Public Invited to UA's Phoenix Mars Mission Open House May 5 - 'Cinco de Mars'
The University of Arizona Lunar and Planetary Laboratory will open its Phoenix Mars Mission science operations center (SOC) to the public from 10 a.m. - 4 p.m. on Saturday, May 5, for a “Cinco de Mars” celebration.
The Phoenix Mission SOC is the base of science operations for NASA’s upcoming mission to the red planet. The Phoenix Mars Lander will be launched in early August from Cape Canaveral Air Force Station in Florida for a May 2008 touchdown.
This public open house will be the last before the mission is launched.
After the NASA Jet Propulsion Laboratory in Pasadena, Calif., flies the spacecraft to Mars and verifies that the landed spacecraft is healthy, NASA will turn mission control over to UA in Tucson. UA is the first public university to lead a mission to Mars. Lunar and Planetary Laboratory (LPL) senior scientist Peter H. Smith is the principal investigator.
Highlights of the May 5 open house will include a series of presentations by UA scientists outlining UA's major role in Mars exploration:
The must-see highlight of the open house is the full-scale mock Phoenix Mars Lander, complete with working engineering models of the science instruments, in the science center's Payload Interoperability Testbed, or the "PIT." Scientists already have begun using the model lander to practice how they'll command their science instruments during the mission. They'll continue to use the mock lander and the engineering instruments once the Phoenix Mars Lander is operating on the surface of Mars. What happens on the surface of Mars during the actual mission will happen first at the SOC in Tucson.
- 11 a.m., Victor Baker, Regents Professor of hydrology and water resources, planetary sciences and geosciences. Baker and colleagues proposed in 1991 than an ocean repeatedly formed over the northern plains of Mars. Since, Baker has developed a model for how this could happen.
- Noon, William Boynton, principal investigator for the Gamma Ray Spectrometer (GRS), an instrument on the 2001 Mars Odyssey Orbiter. Boynton's team made world headlines in May 2002, when the GRS found enormous quantities of subsurface water ice on Mars. The idea for the Phoenix Mission was born from this discovery. Boynton leads the Phoenix Mission Thermal and Evolved Gas Analyzer (TEGA) experiment. TEGA is a combination high-temperature furnace and mass spectrometer instrument that scientists will use to analyze martian ice and soil samples.
- 1 p.m., Alfred McEwen, principal investigator for the High Resolution Imaging Experiment (HiRISE) on the Mars Reconnaissance Orbiter. The HiRISE camera, which began its science mission last November, is the most powerful telescopic camera ever sent to another planet. HiRISE has so far taken more than 150 images of candidate Phoenix Mission landing sites. And it has found evidence that liquid or gas flowed through cracks in underground rock on ancient Mars.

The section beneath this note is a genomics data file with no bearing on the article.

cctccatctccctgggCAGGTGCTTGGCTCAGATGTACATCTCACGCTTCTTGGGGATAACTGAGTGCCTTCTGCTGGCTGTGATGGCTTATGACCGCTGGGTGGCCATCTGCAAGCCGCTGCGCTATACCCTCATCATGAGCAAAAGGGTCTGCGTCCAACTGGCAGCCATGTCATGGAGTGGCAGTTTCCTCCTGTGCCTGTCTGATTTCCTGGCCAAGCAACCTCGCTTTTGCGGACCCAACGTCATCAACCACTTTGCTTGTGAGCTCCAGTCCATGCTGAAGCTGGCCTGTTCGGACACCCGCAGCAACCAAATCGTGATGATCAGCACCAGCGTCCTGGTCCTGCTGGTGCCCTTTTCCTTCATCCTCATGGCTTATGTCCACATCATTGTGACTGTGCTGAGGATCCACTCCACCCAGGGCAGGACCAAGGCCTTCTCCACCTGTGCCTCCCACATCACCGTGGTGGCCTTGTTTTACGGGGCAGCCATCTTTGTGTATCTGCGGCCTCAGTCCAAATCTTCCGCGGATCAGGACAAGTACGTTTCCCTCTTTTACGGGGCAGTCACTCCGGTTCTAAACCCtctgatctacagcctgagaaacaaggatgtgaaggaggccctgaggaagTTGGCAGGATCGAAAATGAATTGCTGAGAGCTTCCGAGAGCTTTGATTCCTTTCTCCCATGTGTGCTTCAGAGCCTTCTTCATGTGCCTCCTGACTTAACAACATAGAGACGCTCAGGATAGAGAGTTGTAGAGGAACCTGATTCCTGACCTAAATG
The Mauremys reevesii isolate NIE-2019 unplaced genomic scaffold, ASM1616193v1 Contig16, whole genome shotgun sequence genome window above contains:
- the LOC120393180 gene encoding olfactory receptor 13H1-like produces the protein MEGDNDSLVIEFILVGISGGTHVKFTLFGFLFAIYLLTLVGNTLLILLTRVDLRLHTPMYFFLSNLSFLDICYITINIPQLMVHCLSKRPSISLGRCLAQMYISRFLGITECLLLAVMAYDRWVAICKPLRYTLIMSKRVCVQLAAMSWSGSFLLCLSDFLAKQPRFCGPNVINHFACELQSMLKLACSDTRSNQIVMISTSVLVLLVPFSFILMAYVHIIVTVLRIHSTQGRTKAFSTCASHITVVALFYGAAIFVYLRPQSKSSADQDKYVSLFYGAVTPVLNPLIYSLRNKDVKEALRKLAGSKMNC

- 2 p.m., Peter Smith, Phoenix’s principal investigator. Smith describes the Phoenix Mission as "a stepping stone on a path of missions that search for habitable zones on Mars and then probe for life signatures."
- 3 p.m., Alfred Quiroz, UA professor of art. Quiroz and his students designed a giant mural for the Phoenix Mission, then painted it over a 20 x 60 foot area on the exterior south wall of SOC last fall. The mural is the largest in Tucson.
Visitors will also see scale models of NASA spacecraft currently orbiting Mars, stunning images from the Mars Reconnaissance Orbiter’s HiRISE camera, meteorites from the UA Southwest Meteorite Center, and an exhibit about the Phoenix Mission prepared by the Pima Air and Space Museum. There will be guided tours of the Science Operations Center, hands-on activities for children and prizes.
The Phoenix Mars Mission, the first in NASA’s “Scout” Mars exploration program, will be the first lander to dig beneath the Martian polar surface in search of water ice, clues to climate change and habitat that might support life.
Phoenix’s payload includes a nearly 8-foot-long robotic arm for digging through soil into ice, a robotic arm camera, a surface stereo camera, a descent camera, a meteorological station, a high-temperature oven and mass spectrometer, a powerful atomic force microscope and a miniature wet chemistry laboratory.
Free parking for the open house is available at the UA’s Second Street Garage, 1340 E. Second St. (near the UA Student Union.) Free shuttle service will be provided between the UA Student Union Circle and the Phoenix operations center. Limited handicapped parking is available at the operations center at North Sixth Avenue and East Drachman Street.
The Phoenix mission is led by Smith, with project management at NASA's Jet Propulsion Laboratory and development partnership with Lockheed Martin Space Systems. International contributions for Phoenix are provided by the Canadian Space Agency, the University of Neuchatel (Switzerland), the University of Copenhagen, and the Max Planck Institute in Germany. JPL is a division of the California Institute of Technology in Pasadena.